Dress: Students should dress according to the expectations of that workplace, even for virtual meetings in a remote internship. Students should ask the mentor what is appropriate if it’s not obvious. In nearly every case, students would be expected to present themselves as more “covered up” in a workplace than fashion might dictate in casual life. The complaints we receive most often are about students who wear clothing that is unprofessionally revealing for a workplace environment. 

Professional etiquette (In-Person): Interning can be a little scary; students often don’t know what to expect in a workplace or how to act. But that’s OK! The key to success is a willingness to learn -- it’s not about doing everything perfectly from the start. Our mentors sacrifice their time to teach and support students, so we expect students to arrive ready and open to learning, which means maintaining a friendly and helpful attitude, asking questions about things they don’t know, and listening actively to answers and guidance. Students should stay off their phones and make friendly eye contact. 

Professional etiquette (Remote): Even during virtual meetings with mentors, students should follow the professional etiquette rules above. They also should ensure that they know how to work the video meeting tech, and that they have a quiet space, bright lighting and an appropriate background. The LTI coordinator and advisor will provide more guidance on these details

Communication: Students should use only their Gibson Ek email (not personal) for email communications, and should ensure an adult looks over initial emails or anything else sent to or from the office environment. Students should keep their language professional and positive in written and verbal communications.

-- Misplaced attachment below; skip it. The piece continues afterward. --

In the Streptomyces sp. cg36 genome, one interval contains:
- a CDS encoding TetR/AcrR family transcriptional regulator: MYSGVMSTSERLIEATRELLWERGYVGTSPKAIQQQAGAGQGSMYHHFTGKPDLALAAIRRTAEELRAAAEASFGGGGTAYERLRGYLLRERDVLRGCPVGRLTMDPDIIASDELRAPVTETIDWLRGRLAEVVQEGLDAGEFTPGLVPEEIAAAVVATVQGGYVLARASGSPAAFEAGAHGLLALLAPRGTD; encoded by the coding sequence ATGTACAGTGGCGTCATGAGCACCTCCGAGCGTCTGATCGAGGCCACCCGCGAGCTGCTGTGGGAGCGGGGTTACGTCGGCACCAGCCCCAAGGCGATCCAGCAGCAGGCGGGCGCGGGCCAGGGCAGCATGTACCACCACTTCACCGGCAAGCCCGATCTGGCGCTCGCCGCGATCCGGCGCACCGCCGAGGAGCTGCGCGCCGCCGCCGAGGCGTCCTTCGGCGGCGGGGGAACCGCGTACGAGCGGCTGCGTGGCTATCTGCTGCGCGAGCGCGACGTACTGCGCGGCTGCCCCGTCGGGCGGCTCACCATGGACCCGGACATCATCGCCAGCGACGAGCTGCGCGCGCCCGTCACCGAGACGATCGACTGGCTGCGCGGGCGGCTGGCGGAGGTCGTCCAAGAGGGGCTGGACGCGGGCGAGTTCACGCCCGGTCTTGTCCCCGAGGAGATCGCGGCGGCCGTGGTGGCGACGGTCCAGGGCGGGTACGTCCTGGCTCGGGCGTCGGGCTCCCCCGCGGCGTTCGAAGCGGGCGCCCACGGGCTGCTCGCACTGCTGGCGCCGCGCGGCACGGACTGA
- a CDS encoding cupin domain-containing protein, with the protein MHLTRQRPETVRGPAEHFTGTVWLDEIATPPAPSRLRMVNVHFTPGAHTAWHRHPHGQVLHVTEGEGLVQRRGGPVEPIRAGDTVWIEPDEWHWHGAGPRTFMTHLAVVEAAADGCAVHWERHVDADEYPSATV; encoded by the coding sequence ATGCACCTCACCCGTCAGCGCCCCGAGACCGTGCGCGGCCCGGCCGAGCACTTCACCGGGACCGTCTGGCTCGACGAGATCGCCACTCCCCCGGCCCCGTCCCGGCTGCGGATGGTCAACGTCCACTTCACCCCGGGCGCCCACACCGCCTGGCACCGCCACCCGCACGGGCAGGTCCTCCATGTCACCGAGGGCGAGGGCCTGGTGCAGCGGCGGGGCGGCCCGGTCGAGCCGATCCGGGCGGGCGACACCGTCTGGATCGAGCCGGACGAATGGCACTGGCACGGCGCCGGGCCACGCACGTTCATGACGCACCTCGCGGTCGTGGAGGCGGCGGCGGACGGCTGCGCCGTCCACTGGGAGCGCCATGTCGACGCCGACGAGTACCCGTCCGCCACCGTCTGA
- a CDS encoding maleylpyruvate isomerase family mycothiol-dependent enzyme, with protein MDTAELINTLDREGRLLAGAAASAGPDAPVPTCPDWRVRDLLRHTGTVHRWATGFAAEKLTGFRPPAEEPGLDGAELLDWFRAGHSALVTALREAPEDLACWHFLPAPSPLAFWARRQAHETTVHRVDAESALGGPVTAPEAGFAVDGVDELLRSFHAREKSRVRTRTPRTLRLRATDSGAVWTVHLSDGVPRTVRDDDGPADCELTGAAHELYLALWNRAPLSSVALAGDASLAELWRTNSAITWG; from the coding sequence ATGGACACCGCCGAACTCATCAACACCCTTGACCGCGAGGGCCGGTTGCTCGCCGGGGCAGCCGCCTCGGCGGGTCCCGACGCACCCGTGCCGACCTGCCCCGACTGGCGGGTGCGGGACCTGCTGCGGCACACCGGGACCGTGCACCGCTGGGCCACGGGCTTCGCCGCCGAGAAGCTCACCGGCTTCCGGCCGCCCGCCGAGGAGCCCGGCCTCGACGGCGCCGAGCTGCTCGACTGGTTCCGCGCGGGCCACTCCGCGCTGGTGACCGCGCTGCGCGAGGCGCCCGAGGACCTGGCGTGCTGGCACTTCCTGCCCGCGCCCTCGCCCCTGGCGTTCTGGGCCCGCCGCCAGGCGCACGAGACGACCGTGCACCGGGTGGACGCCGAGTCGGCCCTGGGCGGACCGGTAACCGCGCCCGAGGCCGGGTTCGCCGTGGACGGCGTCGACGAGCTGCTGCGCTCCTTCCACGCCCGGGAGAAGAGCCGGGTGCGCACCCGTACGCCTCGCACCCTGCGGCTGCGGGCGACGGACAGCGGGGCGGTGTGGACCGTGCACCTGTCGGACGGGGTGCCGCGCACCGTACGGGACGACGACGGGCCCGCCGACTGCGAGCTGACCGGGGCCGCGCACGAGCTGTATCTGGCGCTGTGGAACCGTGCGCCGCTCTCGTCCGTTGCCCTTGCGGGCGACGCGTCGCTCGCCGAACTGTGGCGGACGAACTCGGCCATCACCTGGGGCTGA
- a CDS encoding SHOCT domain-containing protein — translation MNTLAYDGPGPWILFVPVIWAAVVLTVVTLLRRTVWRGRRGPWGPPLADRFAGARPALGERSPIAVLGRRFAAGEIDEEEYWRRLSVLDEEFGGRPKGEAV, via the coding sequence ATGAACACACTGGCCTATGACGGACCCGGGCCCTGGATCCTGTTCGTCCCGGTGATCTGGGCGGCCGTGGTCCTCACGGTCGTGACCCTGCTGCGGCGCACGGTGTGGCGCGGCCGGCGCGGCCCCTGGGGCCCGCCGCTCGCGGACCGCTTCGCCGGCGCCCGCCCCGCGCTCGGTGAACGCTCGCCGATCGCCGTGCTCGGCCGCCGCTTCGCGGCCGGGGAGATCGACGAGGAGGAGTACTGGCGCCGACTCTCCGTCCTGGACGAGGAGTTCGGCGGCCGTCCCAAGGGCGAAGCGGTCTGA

Work Site or Virtual Meeting Visits

Whether in-person or remote, advisors will be visiting with students and mentors on a regular basis (usually twice each learning cycle), and the LTI coordinator may visit occasionally. The advisor may spend time observing the student, talking to the student, helping the student with internship project work, or meeting with the mentor.

Internship Work: Projects and Reflections

Interns are expected to be engaged in learning through a project that aligns with the internship. The mentor and advisor can help develop an appropriate project. More help and guidance is available on our Internship Projects web page. This project work should be displayed proudly in your portfolio and submitted to Dashboard for competencies. The mentor may also assign some routine tasks to the intern that may or may not match the project, but we want interns to be helpful! Finally, interns must write an internship reflection at the end of each learning cycle that should be uploaded to the portfolio.

Ending the Internship

The mentor and student might mutually agree that the internship work and goals have been met, or the student may wish to try out a different career field, or the mentor or student may believe the fit is not positive for one or both sides.  Whatever the case, A STUDENT SHOULD NEVER SIMPLY STOP SHOWING UP TO AN INTERNSHIP OR TO VIRTUAL MEETINGS. This is highly unprofessional. Instead, the mentor and student should first discuss the internship ending and set an end date. At this point, both parties — mentor and student — should immediately notify the advisor and the LTI coordinator. The student should ensure that any pending work is completed, and mentor and student will be asked to provide written feedback about the experience. Students should send thank you notes to the mentor and any other relevant employees. 

Note that if a student wishes to try a different placement, the best course of action is to talk to the advisor and pursue other options WHILE continuing with the original internship, rather than quitting and then deciding later what to do next. The advisor can help the student phase out of one and into the next after the second internship has been secured.


[This information is from our 2020-21 Student Handbook PDF. Please reach out to Casey Henry, LTI coordinator, with questions.]